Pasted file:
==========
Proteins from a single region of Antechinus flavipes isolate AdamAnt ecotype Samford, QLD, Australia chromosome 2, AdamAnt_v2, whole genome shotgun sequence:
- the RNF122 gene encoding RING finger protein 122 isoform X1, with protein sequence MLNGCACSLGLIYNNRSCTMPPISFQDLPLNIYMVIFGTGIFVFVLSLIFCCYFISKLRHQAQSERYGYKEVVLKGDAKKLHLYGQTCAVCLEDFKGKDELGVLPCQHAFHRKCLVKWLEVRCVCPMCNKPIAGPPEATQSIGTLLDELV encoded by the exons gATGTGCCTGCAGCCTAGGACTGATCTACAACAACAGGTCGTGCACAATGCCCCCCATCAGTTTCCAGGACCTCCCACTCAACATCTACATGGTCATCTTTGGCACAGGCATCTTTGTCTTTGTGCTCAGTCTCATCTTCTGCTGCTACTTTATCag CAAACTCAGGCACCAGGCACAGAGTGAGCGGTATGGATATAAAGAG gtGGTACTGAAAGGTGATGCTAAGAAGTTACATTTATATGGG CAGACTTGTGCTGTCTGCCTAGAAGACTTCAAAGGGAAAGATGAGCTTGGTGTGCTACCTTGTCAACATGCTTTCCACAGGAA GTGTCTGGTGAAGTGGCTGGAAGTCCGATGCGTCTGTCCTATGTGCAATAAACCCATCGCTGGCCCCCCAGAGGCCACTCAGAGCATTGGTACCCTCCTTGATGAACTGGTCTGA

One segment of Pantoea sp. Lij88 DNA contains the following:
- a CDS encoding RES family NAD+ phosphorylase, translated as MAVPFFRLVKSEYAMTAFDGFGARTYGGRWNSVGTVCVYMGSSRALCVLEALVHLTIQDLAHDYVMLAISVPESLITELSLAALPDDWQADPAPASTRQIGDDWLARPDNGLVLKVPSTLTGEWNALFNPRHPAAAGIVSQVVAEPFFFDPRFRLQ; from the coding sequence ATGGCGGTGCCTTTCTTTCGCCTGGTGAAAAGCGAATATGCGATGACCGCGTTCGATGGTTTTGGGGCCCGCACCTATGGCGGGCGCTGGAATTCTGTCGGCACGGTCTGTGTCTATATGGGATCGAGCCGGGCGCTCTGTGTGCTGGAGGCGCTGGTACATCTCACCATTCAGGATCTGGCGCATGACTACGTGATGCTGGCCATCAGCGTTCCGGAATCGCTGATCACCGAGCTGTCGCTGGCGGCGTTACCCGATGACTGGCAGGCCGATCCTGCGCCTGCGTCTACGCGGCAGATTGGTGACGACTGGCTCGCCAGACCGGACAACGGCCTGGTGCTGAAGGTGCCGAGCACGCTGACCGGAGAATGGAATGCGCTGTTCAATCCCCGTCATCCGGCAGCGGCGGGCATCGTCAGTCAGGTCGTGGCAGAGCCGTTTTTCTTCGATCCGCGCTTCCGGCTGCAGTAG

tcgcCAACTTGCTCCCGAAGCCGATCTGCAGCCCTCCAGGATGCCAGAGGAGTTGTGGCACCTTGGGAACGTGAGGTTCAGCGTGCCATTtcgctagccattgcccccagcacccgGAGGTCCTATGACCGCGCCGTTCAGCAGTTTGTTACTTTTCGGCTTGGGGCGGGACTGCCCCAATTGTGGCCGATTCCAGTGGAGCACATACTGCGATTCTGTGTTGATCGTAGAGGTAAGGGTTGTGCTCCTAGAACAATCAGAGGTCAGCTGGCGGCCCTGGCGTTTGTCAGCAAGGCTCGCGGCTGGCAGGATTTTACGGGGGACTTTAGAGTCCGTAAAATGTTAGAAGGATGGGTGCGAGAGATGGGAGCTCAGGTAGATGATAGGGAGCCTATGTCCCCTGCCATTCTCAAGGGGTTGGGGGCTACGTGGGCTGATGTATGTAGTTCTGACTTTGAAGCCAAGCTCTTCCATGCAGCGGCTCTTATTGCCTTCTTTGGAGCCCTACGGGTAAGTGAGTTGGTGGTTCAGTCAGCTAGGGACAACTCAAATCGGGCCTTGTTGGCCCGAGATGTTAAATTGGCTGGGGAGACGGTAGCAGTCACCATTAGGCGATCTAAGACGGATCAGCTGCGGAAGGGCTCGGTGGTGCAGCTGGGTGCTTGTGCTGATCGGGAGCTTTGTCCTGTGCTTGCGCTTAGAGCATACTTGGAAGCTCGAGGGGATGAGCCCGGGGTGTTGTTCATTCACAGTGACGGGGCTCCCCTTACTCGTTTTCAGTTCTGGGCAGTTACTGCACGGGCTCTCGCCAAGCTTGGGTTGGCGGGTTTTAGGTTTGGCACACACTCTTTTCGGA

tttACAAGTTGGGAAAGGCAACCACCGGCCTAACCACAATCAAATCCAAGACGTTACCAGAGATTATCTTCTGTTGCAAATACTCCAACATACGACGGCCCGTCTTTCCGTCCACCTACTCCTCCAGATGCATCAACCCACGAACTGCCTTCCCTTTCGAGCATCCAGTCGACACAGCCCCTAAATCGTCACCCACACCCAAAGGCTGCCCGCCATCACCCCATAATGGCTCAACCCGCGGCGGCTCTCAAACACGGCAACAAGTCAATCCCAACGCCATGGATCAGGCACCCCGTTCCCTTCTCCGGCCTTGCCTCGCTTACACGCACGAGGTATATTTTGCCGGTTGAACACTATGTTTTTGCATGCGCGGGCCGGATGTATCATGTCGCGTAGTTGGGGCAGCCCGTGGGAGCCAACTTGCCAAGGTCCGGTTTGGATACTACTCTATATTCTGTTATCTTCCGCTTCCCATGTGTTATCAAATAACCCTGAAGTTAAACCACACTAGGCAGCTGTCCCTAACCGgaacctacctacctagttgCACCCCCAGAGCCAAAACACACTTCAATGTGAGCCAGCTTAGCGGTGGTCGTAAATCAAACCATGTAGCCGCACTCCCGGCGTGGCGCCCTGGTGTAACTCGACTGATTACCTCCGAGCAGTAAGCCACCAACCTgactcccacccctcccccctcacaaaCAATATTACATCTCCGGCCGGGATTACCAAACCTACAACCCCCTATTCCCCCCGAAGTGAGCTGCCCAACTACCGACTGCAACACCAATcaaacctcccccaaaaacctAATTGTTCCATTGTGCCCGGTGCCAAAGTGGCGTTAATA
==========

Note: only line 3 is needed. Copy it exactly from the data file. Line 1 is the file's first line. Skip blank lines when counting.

One segment of Pantoea sp. Lij88 DNA contains the following: